I really had intended to shave some books of off the more ancient layers of the To Be Read pile, but after a couple of weeks of picking up and putting down without much progress I decided to start Ann Leckie‘s Provenance instead.
It proved to be a good choice. The backbone tale is quite formulaic and centres around a young woman and her efforts to win the favours of her adoptive mum: a classic mother-daughter tale, and a classic theme in mainstream novels. Around this basic premise Leckie manages to weave a tale that makes the impression of being anything but formulaic repetition.
Through the experiences of Ingray – the daughter – and her interactions with those around her Leckie explores power structures and power balances, both on a personal scale and a societal one. As we first makes Ingray’s acquaintance she is in the middle of a transaction central to her plan to unsettle her main competitor – her brother – and to bring disgrace to their mother’s main political enemy.
The society Ingray is born into is one were personal prestige and personal image is central for those who aim to be part of the political power. When “election season” is coming up it gets important for the contenders to look good. As in all such cases looking good doesn’t inherently mean being good, and Ingray has learned from a young age to behave in a way that will further her mother Netano’s political career. She herself feel that her only value is in furthering her mother’s career.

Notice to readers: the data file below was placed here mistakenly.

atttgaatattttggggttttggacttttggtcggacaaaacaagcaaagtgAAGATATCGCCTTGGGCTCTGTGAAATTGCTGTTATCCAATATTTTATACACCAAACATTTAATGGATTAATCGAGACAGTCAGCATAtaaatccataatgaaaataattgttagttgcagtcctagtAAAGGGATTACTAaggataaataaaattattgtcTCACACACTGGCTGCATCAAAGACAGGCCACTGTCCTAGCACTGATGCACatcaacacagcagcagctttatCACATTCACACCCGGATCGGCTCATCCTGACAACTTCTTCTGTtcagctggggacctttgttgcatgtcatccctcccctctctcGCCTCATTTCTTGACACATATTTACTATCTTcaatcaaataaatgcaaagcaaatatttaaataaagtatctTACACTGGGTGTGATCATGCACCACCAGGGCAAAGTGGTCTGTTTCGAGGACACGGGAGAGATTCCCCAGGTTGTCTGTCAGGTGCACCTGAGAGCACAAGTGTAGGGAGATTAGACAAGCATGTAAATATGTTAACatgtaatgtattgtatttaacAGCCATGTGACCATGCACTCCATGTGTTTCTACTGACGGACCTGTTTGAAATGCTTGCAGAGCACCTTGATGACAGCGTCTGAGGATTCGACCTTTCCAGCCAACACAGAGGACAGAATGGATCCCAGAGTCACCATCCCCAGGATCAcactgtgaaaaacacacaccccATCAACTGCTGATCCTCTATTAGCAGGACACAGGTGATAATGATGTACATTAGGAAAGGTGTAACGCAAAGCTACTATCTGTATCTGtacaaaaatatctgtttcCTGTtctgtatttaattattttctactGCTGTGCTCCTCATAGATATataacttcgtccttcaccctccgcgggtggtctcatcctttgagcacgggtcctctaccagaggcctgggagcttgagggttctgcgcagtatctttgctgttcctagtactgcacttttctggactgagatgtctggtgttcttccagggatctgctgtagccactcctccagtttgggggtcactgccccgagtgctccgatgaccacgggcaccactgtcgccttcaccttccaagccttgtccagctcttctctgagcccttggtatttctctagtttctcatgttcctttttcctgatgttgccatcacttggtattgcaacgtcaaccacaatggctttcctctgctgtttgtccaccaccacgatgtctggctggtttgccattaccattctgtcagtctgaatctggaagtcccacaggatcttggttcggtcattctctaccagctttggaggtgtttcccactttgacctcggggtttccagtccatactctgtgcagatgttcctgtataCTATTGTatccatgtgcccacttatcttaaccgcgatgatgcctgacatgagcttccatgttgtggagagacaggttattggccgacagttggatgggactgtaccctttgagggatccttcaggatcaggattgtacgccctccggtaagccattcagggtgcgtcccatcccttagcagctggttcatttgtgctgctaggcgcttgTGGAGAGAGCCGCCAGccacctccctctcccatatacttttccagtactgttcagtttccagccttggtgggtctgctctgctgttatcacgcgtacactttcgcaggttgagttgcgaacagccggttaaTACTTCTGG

Through the individuals that we encounter during the run of the story we get to see the impact of power and power structures: Ingray and Garal/Pahlad and their struggles with family, birthright, inheritance and privilege; military chain of command and futility, through Commander Hatqueban and Excellency Chenns and others. Or the Radch Ambassador to the Geck – Tibanvori, a victim of political infighting.
Sometimes we just get small glimpses, though enough to make the world believable, but most of all the characters themselves feel true: they are real within their respective contexts, and act in consistence with how they are brought up to see the world.
And as always that world is not so different from our own, even as we don’t share clothing styles or pronouns: because it is not what we wear that makes us human, but who we are.
Not as profound as the Imperial Radch trilogy but still a rewarding read. And I have now added Leckie to the list of authors that I keep track of.
While this is a standalone story reading the Imperial Radch books, starting with Ancillary Justice, first adds depth to this tale.